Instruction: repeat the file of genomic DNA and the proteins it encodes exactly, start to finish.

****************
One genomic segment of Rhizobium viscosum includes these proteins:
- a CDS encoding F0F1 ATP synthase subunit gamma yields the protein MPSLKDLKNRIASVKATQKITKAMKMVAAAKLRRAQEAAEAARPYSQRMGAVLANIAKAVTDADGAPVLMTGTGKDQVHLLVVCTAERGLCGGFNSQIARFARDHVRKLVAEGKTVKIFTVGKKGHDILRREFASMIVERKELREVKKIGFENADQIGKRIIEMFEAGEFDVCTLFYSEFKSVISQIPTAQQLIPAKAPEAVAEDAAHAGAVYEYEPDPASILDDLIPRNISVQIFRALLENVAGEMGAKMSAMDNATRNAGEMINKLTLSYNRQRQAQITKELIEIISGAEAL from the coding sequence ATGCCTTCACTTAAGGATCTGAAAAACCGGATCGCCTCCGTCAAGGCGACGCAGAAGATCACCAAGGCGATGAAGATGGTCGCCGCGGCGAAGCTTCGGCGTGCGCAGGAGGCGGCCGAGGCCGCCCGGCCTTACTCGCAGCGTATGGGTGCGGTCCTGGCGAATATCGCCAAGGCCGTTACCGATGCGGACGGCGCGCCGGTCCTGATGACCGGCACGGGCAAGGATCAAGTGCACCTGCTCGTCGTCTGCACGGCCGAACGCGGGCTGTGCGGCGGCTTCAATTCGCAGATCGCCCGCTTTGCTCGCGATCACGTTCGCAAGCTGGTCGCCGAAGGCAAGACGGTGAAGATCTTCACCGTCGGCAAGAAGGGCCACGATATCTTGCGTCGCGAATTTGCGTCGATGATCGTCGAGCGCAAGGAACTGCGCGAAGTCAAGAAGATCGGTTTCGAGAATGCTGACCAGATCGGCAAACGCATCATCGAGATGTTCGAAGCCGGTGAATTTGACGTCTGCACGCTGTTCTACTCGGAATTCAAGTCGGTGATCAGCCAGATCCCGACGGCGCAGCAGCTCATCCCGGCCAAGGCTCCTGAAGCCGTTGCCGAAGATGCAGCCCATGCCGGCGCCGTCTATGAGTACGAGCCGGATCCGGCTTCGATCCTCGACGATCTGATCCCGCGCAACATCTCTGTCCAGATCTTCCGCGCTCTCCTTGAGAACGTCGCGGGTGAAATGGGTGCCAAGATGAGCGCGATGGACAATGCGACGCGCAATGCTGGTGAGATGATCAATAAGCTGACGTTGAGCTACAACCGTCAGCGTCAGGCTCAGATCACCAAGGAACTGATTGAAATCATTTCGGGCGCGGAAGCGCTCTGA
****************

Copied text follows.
One genomic segment of Rhizobium viscosum includes these proteins:
- a CDS encoding F0F1 ATP synthase subunit gamma yields the protein MPSLKDLKNRIASVKATQKITKAMKMVAAAKLRRAQEAAEAARPYSQRMGAVLANIAKAVTDADGAPVLMTGTGKDQVHLLVVCTAERGLCGGFNSQIARFARDHVRKLVAEGKTVKIFTVGKKGHDILRREFASMIVERKELREVKKIGFENADQIGKRIIEMFEAGEFDVCTLFYSEFKSVISQIPTAQQLIPAKAPEAVAEDAAHAGAVYEYEPDPASILDDLIPRNISVQIFRALLENVAGEMGAKMSAMDNATRNAGEMINKLTLSYNRQRQAQITKELIEIISGAEAL from the coding sequence ATGCCTTCACTTAAGGATCTGAAAAACCGGATCGCCTCCGTCAAGGCGACGCAGAAGATCACCAAGGCGATGAAGATGGTCGCCGCGGCGAAGCTTCGGCGTGCGCAGGAGGCGGCCGAGGCCGCCCGGCCTTACTCGCAGCGTATGGGTGCGGTCCTGGCGAATATCGCCAAGGCCGTTACCGATGCGGACGGCGCGCCGGTCCTGATGACCGGCACGGGCAAGGATCAAGTGCACCTGCTCGTCGTCTGCACGGCCGAACGCGGGCTGTGCGGCGGCTTCAATTCGCAGATCGCCCGCTTTGCTCGCGATCACGTTCGCAAGCTGGTCGCCGAAGGCAAGACGGTGAAGATCTTCACCGTCGGCAAGAAGGGCCACGATATCTTGCGTCGCGAATTTGCGTCGATGATCGTCGAGCGCAAGGAACTGCGCGAAGTCAAGAAGATCGGTTTCGAGAATGCTGACCAGATCGGCAAACGCATCATCGAGATGTTCGAAGCCGGTGAATTTGACGTCTGCACGCTGTTCTACTCGGAATTCAAGTCGGTGATCAGCCAGATCCCGACGGCGCAGCAGCTCATCCCGGCCAAGGCTCCTGAAGCCGTTGCCGAAGATGCAGCCCATGCCGGCGCCGTCTATGAGTACGAGCCGGATCCGGCTTCGATCCTCGACGATCTGATCCCGCGCAACATCTCTGTCCAGATCTTCCGCGCTCTCCTTGAGAACGTCGCGGGTGAAATGGGTGCCAAGATGAGCGCGATGGACAATGCGACGCGCAATGCTGGTGAGATGATCAATAAGCTGACGTTGAGCTACAACCGTCAGCGTCAGGCTCAGATCACCAAGGAACTGATTGAAATCATTTCGGGCGCGGAAGCGCTCTGA